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Profile Atarian: Brian Rittmeyer - The Atari Times

Profile Atarian: Brian Rittmeyer

Author extraordinare!
by Brian C. Rittmeyer

June 5, 2001
"At one time I was offered a Commodore 64 for free, but turned it down - such was my devotion to Atari."

Some day I wish I could meet Nolan Bushnell, if just to tell him, "I remember." I remember when the word "Atari" meant something, when people didn't play "video games," they played "Atari." I remember the empire that is no more.

The Early Days
I remember as a child getting a 2600 for Christmas. It was a magical, awe-inspiring machine. I remember our family - that's right, the whole family - playing Combat for hours. What always troubled me was that my cousins always seemed to have more than we did - they always had the latest, greatest games. In time, when we realized games like 2600 Pac-Man and Donkey Kong were not faithful to the arcade originals, we abandoned our 2600 for the "superior" ColecoVision. In time we got one of the original Nintendos, but I never really liked it as much as my younger brother and I fell out of video gaming for many years.

My first computer was an Atari 600 XL. I didn't get the 800 XL because I was too impatient to wait another week for an extra $20 in my allowance, and figured 16K of memory would be more than enough. I also had a 1010 recorder to go with it, but never a printer, disk drive, modem or any useful software. All I ever really used it for was playing cartridge games and typing in BASIC programs I saved on cassette. I also found I was often unable to partake in swapping games at school because my computer didn't have enough memory. I used to literally dream that my computer had 64K, or that it was an 800 XL. I heard of the expansion memory unit, but could never find it. At one time I was offered a Commodore 64 for free, but turned it down - such was my devotion to Atari.

College Life
It wasn't until my college years in the early '90s I picked up a Sega Game Gear to keep me amused in the dorm. In my junior year I remember people flocking to a guy's room on the floor above to marvel at his original Game Boy and his Super Nintendo. Atari was a forgotten memory. I never heard of the Lynx or the Jaguar in their day, although I remember my senior year there was a freshman down the hall everyone called "Satan" with a 2600, which I found amusing but otherwise did not make note of.

Collecting the Past
After graduating in '93 I got a Sega Genesis and the hottest, most controversial game at the time, Mortal Kombat. I would go to the stores, desperately wanting to buy something, but leaving empty handed because nothing interested me. I began to long for the days of my Atari - for games that were fun, and didn't require a book to understand how to play. In '95 or '96, my then girlfriend's aunt and uncle told me they thought they had "an Atari" in their shed, but weren't sure. About six months later they finally went and looked and pulled out a six-toggle 2600 and 27 game carts. The machine was full of dirt, dead bugs and cob webs, but it worked. Thus I began, hunting yard sales, flea markets and second hand stores to build a 2600 collection.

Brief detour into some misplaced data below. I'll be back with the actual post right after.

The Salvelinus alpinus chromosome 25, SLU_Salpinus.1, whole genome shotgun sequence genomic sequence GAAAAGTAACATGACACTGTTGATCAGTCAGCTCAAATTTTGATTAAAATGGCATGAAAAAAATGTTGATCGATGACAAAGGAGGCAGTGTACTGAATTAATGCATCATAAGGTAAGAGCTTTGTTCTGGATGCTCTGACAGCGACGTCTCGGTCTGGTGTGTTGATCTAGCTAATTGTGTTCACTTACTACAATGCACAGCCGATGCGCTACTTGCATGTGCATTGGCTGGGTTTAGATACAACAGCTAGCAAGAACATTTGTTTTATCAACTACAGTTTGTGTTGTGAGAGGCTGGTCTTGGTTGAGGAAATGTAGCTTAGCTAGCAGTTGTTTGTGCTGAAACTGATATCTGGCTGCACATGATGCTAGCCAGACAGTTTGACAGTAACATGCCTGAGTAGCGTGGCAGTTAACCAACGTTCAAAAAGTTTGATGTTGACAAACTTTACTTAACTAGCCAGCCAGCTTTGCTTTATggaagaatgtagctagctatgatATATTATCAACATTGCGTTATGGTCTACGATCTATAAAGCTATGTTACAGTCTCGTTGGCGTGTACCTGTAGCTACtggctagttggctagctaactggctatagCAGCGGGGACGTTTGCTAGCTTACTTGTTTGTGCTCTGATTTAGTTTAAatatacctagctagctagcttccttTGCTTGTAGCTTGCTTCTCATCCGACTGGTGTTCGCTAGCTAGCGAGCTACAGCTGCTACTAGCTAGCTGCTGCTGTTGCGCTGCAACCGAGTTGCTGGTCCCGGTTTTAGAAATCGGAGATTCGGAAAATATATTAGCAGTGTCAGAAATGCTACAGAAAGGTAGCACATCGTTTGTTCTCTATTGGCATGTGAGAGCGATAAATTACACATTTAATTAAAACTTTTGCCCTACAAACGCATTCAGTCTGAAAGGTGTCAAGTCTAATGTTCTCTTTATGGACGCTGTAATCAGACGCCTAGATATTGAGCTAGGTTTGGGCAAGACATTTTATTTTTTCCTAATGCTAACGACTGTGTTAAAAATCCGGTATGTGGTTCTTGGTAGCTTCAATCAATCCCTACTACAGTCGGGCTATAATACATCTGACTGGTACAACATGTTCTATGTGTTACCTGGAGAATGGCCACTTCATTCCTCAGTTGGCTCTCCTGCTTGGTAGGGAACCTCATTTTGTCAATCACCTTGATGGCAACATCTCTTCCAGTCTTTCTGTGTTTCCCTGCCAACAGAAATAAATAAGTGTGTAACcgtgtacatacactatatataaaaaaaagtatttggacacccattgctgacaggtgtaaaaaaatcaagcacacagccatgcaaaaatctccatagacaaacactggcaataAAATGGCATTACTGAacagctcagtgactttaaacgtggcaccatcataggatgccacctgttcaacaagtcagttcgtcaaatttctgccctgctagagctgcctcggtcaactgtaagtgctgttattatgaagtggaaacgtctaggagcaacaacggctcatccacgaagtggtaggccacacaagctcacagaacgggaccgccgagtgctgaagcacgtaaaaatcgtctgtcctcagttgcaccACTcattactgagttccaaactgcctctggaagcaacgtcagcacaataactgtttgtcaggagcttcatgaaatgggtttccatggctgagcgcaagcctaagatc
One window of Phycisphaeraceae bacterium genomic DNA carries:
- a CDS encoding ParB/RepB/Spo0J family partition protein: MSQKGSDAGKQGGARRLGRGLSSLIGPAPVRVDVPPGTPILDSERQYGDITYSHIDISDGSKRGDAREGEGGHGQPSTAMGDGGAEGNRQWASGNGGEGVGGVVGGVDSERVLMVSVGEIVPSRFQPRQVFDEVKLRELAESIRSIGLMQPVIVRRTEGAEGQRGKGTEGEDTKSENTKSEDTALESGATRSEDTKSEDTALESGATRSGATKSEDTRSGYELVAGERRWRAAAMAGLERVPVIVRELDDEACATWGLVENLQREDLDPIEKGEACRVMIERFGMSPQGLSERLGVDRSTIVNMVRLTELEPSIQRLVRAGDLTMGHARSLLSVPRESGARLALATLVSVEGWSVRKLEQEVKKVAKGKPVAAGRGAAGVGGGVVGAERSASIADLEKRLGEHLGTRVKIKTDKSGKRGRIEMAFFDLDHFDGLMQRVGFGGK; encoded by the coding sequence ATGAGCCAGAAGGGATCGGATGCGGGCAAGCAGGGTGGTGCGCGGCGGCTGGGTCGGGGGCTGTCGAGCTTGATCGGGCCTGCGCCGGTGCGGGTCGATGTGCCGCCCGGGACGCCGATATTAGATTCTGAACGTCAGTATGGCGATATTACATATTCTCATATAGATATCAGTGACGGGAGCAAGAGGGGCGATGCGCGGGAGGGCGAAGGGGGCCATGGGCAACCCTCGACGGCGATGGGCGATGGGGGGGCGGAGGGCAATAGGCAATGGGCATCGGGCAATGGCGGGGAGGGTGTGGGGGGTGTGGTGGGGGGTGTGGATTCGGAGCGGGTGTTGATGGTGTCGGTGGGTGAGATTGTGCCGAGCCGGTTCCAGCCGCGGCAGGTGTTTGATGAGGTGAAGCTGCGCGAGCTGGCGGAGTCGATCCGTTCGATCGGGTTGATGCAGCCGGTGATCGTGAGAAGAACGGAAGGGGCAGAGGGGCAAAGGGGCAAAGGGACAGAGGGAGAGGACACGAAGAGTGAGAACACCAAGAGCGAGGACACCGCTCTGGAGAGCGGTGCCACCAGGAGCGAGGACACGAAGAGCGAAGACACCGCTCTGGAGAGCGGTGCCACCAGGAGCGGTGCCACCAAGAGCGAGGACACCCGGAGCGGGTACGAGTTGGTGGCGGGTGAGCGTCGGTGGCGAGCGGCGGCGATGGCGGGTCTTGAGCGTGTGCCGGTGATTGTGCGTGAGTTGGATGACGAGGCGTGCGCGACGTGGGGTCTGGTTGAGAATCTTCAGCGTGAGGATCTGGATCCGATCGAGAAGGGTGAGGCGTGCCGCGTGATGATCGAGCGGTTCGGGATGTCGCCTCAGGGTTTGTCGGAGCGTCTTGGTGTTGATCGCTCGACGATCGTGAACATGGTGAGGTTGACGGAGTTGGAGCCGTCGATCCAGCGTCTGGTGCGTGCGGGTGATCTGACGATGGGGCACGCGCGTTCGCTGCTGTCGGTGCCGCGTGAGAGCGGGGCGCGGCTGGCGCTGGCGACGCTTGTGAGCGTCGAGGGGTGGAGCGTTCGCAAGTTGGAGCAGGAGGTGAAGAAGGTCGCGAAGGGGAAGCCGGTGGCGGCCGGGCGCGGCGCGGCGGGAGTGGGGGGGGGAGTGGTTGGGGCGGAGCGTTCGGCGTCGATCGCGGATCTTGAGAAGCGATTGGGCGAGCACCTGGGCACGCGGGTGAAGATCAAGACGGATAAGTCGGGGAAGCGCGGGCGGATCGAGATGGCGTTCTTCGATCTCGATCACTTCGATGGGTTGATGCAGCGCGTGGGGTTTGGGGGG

Initially I was only collecting Atari 2600 items, rejecting anything else. I had a storage crate made to hold 50 games, thinking I'd never fill it. It filled, and I then had a 25-unit crate made, figuring that would be enough. It wasn't. Today I have 233 unique titles in my 2600 collection - everything I ever had, everything I ever wanted, everything I ever heard of and a lot I had never heard of (credit my parents for why I never knew there were "adult" 2600 games.)

More Than Just The 2600
At some point I decided to expand beyond the 2600. My next acquisition, if I remember correctly, was a 7800, for which I now have 39 titles. It was followed by a Jaguar and Jaguar CD, for which I have 40 cartridges (including BattleSphere) and 12 CDs. I went looking for a 5200, but found an XE Game System instead, which I had never heard of before, complete with keyboard and lightgun. I have 13 of the computer game carts, and later picked up a 1010 recorder to go with it. I then gave up my Sega Nomad to buy a Lynx II, for which I have 14 game cards.

Then I found the Holy Grail - my 5200, at a flea market, at the bottom of a stack of boxes under a record player. I now have 38 titles in my 5200 inventory, and a rebuilt controller and a Wico controller to make it all playable. Most recently I came upon that long-ago desired 800 XL - $5 at a Goodwill computer shop - for which I purchased a 1050 disk drive to go with it.

Gaming Temptations
Earlier this year I gave into my desires to have a "current" game system and picked up a Sega Dreamcast, which turned out to be prophetic as it was discontinued by Sega just a couple months after I bought it. It now fits in with its Atari neighbors.

The pace of my collecting has slowed as my collection has grown it has become increasingly difficult to find things I don't already have without going to great extremes or spending great sums of money. But every now and then I come across something at a flea market, a second hand store or on the Internet. I take satisfaction in saving these items from oblivion.

Currently, my Jaguar, Jaguar CD, 7800, 5200 and Dreamcast are all hooked up to my television, while my 800 XL is also set up with its own monitor. My 2600, a new four-toggle, just like the one I had as a child, is always out for display purposes, and my Lynx is always handy. All of my games for all of my systems are readily at hand and I play them all regularly. And I remember.

Oh, where's the Genesis? In the closet, in its box, where it's been for years.

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What is the greatest video game company of all time? (Hint: Atari.)